Deathshead and his overpowered allies

After this, B.J. is in an explosion resulting in him being a vegetative state, where is placed in a psychiatric asylum in what remains of Poland. During this period he witnesses the horror of the Nazi regime as they take patients away from the asylum, who claim they Untermensch (inferior) and are taken to Strauss for more experimentation. In 1960, 14 years later, the asylum was forced to shut down by the Nazis, but luckily B.J. is the perfect Nazi killing machine and quickly awakens from his state, takes down a small army and saves one of the nurses, Anya. With whom he travels to Berlin and joins the Kreisau Circle, a resistance group, and this is where the main plot carries on.

How about those nice Aryan features

The early game of New Order is what drives the narrative before on the face of things seems to get lost into its retro-futuristic, sci-fi, Nazi vision. (need to extend this a bit) B.J.’s character design is called into question in an early mission, with a Nazi’s commander complimented him on his Aryan features and telling him that she would be able to identify an inferior person just by being able to look at him. B.J. is of Jewish heritage, which was seen an inferior people, however, his blonde hair, blue eyes and muscular stature conflict this idea making him a paradox of the Nazi race hierarchy, a superior Jew. This scene is a brilliant critique of race science.

His actions in the game further B.J.s character design; he is a personification of an ideal USA. He strongly believes in the American constitution; the country is a land of the free. This is what drives his hatred for the Nazis. However, there a couple of characters who challenge this. Specifically J, an African-American member of the Kreisau Circle who explains his experiences with racism before the war and explains how the countries ideology was similar to that of the Nazi party, calling into question B.J.s loyalty to the “man” of the USA.


Want to feel like a superhero

New Order is an FPS which allows the players the option of rushing hordes of enemies or taking a stealth option. At times it feels like you’re playing as a superhero, allowing you to select from a variety of weapons but most of all when you dual-wield, specifically the shotguns, which will enable you to take down enemy after enemy in quick succession. The superhero mentality is combated with a dual-health system, split into armour and health, which quickly disintegrates, meaning you have to dive into cover immediately, hopping between them in search of health and armour packs. It’s this that makes the game more tactical, as you have to plan your route to avoid or flank ever moving enemies.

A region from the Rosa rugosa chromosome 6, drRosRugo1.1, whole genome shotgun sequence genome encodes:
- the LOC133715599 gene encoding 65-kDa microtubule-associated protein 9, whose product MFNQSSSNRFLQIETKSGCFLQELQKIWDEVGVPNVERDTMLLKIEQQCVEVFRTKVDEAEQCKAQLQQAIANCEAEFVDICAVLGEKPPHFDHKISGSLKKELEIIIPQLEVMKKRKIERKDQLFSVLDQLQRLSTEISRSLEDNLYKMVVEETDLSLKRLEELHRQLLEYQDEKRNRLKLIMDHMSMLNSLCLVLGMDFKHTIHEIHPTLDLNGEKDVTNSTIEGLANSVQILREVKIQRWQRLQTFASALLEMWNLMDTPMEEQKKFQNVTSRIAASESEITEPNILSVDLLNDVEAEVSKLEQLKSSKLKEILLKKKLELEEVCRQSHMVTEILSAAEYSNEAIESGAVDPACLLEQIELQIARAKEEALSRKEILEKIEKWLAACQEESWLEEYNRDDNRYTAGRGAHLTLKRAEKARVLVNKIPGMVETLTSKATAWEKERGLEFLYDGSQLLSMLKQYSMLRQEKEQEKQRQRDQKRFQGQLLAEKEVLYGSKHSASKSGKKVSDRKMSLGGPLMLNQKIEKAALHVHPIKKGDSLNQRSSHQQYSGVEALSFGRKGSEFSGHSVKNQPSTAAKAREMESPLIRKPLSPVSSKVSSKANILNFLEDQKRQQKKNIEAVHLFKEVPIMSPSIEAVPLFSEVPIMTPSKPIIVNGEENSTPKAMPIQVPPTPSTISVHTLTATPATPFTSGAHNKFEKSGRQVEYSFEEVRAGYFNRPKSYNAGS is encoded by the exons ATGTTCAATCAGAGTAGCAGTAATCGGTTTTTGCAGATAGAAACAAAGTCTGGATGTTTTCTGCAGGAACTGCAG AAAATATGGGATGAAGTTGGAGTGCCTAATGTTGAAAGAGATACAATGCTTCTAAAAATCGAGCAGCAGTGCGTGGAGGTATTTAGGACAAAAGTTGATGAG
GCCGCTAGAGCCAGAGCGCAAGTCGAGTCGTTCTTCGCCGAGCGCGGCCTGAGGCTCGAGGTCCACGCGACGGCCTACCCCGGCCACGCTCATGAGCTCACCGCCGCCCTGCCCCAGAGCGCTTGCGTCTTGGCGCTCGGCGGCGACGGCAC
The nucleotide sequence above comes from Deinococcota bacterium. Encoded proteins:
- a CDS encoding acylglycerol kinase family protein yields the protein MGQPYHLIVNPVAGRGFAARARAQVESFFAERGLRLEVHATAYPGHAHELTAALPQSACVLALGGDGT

Dependent on your timeline chosen during the first mission, you will have one of two mini-games which can help you progress through other routes to sneak around enemies or find collectables. Fergus’ timeline provides with the hotwire mini-game while Wyatt’s is the lockpick mini-game. Neither of this is challenging to complete, and I felt they were a pointless addition to the game. Another difference, as mentioned before, is the Kerisau Circle members available during the safehouse missions, these levels are your breath of fresh air in an ever ending swarm of gunfights and hack and slashing. It’s these mission that leads to exciting background stories being told through several different sources and cutscenes.

Look and Feel

Wolfenstein is a phenomenal looking game with its stunning visuals and level designs. While the FPS mechanics make for an almost perfect gunfight, ducking and dodging behind cover. B.J. narration allows you to get inside the head of his character and will enable you to live his thoughts as he is continuously in the face of danger. The level of realism in this game is another quality I would like to mention; it’s the little details like if you gain a headshot on a soldier would mean his helmet could drop which can be used to boost your armour. If enemies are hit with a grenade they will explode so there is a lot of blood and guts to go around during gunfights. However, the game can at times make you feel like an overpowered superhero, which does take away from that realism and the dual shotguns although useful annoy me for apparent reason. But the retro-futuristic scenery makes anything seem possible.

Had to reboot my Xbox so lost all my screenshot, but this piece isn’t far from the actual scenes that take place in the gameplay.

Final Thoughts

Wolfenstein is a great game from beginning to end, although I do feel it got caught up in its fantasy of the future which took away from the narrative slightly the gameplay and final boss fight more than makes up for that. B.J. was a fascinating character, when delved into and starting to have played New Colossus, it seems that the sequel adds more to his character and the others. I’m not usually a massive fan of the FPS genre so Wolfenstein was a big surprise for me and I can’t wait to get stuck into New Colossus. 

NieR Automata: Become as God Review

From above, an alien army of robots come to destroy humankind. In an attempt to survive humans retreat to the moon and in desperation to take back Earth, they create YORHA. Stationed on the Bunker, YoRHa Units are androids whose purpose is to reclaim Earth in battle. Equipped with a small AI Companion referred to as a pod, 2B charges into action. Meeting with 9S, a scout unit, the pair head into a fight they have been part of their entire lives.

Developer: PlatinumGames
Publisher: Square Enix
Platforms: Steam, Microsoft Windows, Xbox One, PlayStation4